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A visualization of the Antarctic ozone hole from 1991, two years after the Montreal Protocol went into effect. Credit: NASA/Goddard Space Flight Center Scientific Visualization Studio

A new study finds the 1987 Montreal Protocol, which was negotiated to stop ozone-depleting emissions, also prevented significant climate change.

Why it matters: Former UN Secretary-General Kofi Annan called the Montreal Protocol "perhaps the single most effective international agreement," and its success in both reversing ozone depletion and slowing warming shows why.

What's happening: In a study published in Nature this week, researchers simulated what would have happened to the world if the Montreal Protocol had never gone into effect.

  • The treaty phased out ozone-depleting chemicals like chlorofluorocarbons (CFCs) and hydrochlorofluorocarbons (HCFCs).
  • Previous research has shown the Antarctic ozone hole would have been 40% bigger in the treaty's absence.
  • The new study, though, shows continued use of ozone-depleting chemicals in the absence of Montreal could have led to an additional 2.5 °C of warming by the end of the century.

How it works: Some of that climate change would have been triggered by direct warming caused by CFC and HCFC emissions, which act as a greenhouse gas.

  • But because a damaged ozone layer would let in more harmful UV radiation, plants would have had a reduced ability to store carbon, which would have further contributed to warming.

The big picture: The success of the Montreal Protocol has often been cited as proof the global community can successfully negotiate a solution to a global environmental challenge.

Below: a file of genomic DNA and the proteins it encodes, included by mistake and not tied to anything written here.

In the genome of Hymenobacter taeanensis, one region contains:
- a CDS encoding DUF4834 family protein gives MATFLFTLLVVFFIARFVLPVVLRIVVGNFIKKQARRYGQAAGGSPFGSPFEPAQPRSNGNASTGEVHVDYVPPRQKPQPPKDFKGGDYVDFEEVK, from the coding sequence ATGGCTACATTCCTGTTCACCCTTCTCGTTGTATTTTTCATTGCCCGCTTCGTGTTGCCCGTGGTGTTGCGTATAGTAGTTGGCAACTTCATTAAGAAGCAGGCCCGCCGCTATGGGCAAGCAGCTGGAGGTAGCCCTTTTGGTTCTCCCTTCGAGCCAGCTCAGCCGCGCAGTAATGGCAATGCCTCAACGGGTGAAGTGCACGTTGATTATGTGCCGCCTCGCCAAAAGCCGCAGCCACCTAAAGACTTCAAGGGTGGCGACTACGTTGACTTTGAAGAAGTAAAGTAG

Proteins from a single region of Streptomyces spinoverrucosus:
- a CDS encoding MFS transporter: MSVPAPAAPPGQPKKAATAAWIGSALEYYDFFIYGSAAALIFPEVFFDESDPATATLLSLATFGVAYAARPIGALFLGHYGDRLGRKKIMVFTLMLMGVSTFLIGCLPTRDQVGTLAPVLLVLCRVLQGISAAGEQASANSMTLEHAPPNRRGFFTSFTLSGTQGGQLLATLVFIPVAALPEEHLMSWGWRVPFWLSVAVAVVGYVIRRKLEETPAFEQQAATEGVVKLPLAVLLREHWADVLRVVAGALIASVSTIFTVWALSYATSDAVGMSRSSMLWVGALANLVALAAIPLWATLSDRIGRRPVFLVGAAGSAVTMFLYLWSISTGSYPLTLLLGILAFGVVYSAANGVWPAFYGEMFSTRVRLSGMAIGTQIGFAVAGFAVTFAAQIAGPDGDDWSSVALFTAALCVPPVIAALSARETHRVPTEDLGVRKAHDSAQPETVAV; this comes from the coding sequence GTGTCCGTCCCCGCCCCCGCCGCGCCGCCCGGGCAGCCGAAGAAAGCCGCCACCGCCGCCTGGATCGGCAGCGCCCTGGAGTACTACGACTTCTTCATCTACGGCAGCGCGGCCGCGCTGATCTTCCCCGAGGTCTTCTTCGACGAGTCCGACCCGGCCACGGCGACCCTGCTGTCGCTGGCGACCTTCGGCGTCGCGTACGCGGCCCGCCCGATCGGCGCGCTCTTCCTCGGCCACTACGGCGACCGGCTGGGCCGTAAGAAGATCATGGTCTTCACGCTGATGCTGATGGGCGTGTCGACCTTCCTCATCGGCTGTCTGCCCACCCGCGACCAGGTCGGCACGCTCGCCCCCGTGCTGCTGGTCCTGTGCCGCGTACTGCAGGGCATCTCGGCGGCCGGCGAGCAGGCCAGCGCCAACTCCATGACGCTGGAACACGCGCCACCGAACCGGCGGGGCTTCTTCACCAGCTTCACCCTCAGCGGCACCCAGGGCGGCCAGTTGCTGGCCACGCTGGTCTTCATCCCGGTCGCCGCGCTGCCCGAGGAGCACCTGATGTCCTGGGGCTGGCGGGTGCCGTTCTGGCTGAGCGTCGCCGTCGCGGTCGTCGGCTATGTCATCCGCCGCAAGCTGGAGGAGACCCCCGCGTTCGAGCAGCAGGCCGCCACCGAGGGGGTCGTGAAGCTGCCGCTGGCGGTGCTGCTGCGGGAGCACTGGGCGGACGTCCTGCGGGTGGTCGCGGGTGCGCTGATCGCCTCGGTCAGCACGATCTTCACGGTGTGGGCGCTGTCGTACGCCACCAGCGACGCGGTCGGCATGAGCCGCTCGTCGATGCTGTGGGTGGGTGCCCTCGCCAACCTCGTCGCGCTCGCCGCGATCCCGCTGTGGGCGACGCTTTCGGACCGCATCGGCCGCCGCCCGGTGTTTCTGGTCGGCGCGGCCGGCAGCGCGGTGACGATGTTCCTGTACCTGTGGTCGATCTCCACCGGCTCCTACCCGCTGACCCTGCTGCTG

• But carbon — and the fossil fuels that contain them — is far more central to the global economy than CFCs and HCFCs, which could be replaced with ozone-safer alternatives at a relatively low price.
  • The geopolitical realm is arguably much more complex now than it was in 1987, when large developing countries like India and China — which will be the source of the bulk of current and future carbon emissions — were much smaller and had less of a voice.

The bottom line: The world's governments were unusually far-sighted in negotiating the Montreal Protocol, but climate change won't be as easy.

Editor's Note: This story has been updated to reflect that the Montreal Protocol phased out hydrochlorofluorocarbons (HCFCs), not hydrofluorocarbons (HFCs).

Go deeper

Ben Geman, author of Generate
Sep 20, 2021 - Energy & Environment

More warning signs ahead of COP26

Expand chart
Data: OECD; Chart: Jared Whalen/Axios

Two new reports show the gap between multilateral climate goals and what's actually happening.

Driving the news: OECD data shows developed economies are falling short of a 2009 pledge to mobilize $100 billion annually by 2020 to help developing nations cut emissions and adapt to warming.

FBI director: Domestic terrorism cases have surged since 2020

Christopher Wray testifies before the Senate Homeland Security Committee on Sept. 21. Photo: Greg Nash/The Hill/Bloomberg via Getty Images

FBI Director Christopher Wray testified before a Senate committee Tuesday that the agency's domestic terrorism caseload has "exploded" in size since spring of 2020.

Why it matters: The Jan. 6 Capitol riot refocused attention on the issue of domestic terrorism and security, but Wray's testimony points to a trend that pre-dates the insurrection.

18 mins ago - World

UN: Taliban nominates new envoy, asks to speak at General Assembly meeting

Afghanistan's current UN ambassador Ghulam M. Isaczai. Photo: Timothy A. Clary/AFP via Getty Images

The United Nations said Tuesday that the Taliban has asked to speak at the United Nations General Assembly's meeting this week, AP reports.

Why it matters: The move marks a direct challenge to Afghanistan's currently accredited UN ambassador, Ghulam Isaczai, whom the Taliban says no longer represents Afghanistan.

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